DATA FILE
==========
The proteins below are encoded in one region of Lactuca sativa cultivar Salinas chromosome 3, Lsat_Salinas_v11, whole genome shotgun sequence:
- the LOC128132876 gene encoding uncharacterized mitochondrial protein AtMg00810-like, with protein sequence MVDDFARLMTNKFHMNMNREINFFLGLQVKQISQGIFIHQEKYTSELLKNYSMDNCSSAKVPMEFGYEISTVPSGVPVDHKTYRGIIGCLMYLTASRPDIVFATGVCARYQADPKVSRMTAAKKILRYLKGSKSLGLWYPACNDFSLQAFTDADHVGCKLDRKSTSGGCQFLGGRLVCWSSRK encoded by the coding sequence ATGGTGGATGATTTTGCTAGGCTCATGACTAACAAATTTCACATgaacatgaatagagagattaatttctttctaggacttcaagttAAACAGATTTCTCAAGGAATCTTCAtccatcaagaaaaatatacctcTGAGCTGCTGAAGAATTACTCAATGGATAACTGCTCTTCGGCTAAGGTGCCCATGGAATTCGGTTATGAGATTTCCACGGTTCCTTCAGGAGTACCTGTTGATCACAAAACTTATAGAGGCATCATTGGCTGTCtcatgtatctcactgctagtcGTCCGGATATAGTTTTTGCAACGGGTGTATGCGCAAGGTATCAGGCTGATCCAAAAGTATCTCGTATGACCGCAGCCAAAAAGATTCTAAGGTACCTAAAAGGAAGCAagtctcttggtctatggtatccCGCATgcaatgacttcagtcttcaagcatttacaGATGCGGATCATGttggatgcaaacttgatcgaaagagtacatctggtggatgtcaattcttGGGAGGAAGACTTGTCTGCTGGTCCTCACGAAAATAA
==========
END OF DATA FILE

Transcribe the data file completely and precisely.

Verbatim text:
The proteins below are encoded in one region of Lactuca sativa cultivar Salinas chromosome 3, Lsat_Salinas_v11, whole genome shotgun sequence:
- the LOC128132876 gene encoding uncharacterized mitochondrial protein AtMg00810-like, with protein sequence MVDDFARLMTNKFHMNMNREINFFLGLQVKQISQGIFIHQEKYTSELLKNYSMDNCSSAKVPMEFGYEISTVPSGVPVDHKTYRGIIGCLMYLTASRPDIVFATGVCARYQADPKVSRMTAAKKILRYLKGSKSLGLWYPACNDFSLQAFTDADHVGCKLDRKSTSGGCQFLGGRLVCWSSRK encoded by the coding sequence ATGGTGGATGATTTTGCTAGGCTCATGACTAACAAATTTCACATgaacatgaatagagagattaatttctttctaggacttcaagttAAACAGATTTCTCAAGGAATCTTCAtccatcaagaaaaatatacctcTGAGCTGCTGAAGAATTACTCAATGGATAACTGCTCTTCGGCTAAGGTGCCCATGGAATTCGGTTATGAGATTTCCACGGTTCCTTCAGGAGTACCTGTTGATCACAAAACTTATAGAGGCATCATTGGCTGTCtcatgtatctcactgctagtcGTCCGGATATAGTTTTTGCAACGGGTGTATGCGCAAGGTATCAGGCTGATCCAAAAGTATCTCGTATGACCGCAGCCAAAAAGATTCTAAGGTACCTAAAAGGAAGCAagtctcttggtctatggtatccCGCATgcaatgacttcagtcttcaagcatttacaGATGCGGATCATGttggatgcaaacttgatcgaaagagtacatctggtggatgtcaattcttGGGAGGAAGACTTGTCTGCTGGTCCTCACGAAAATAA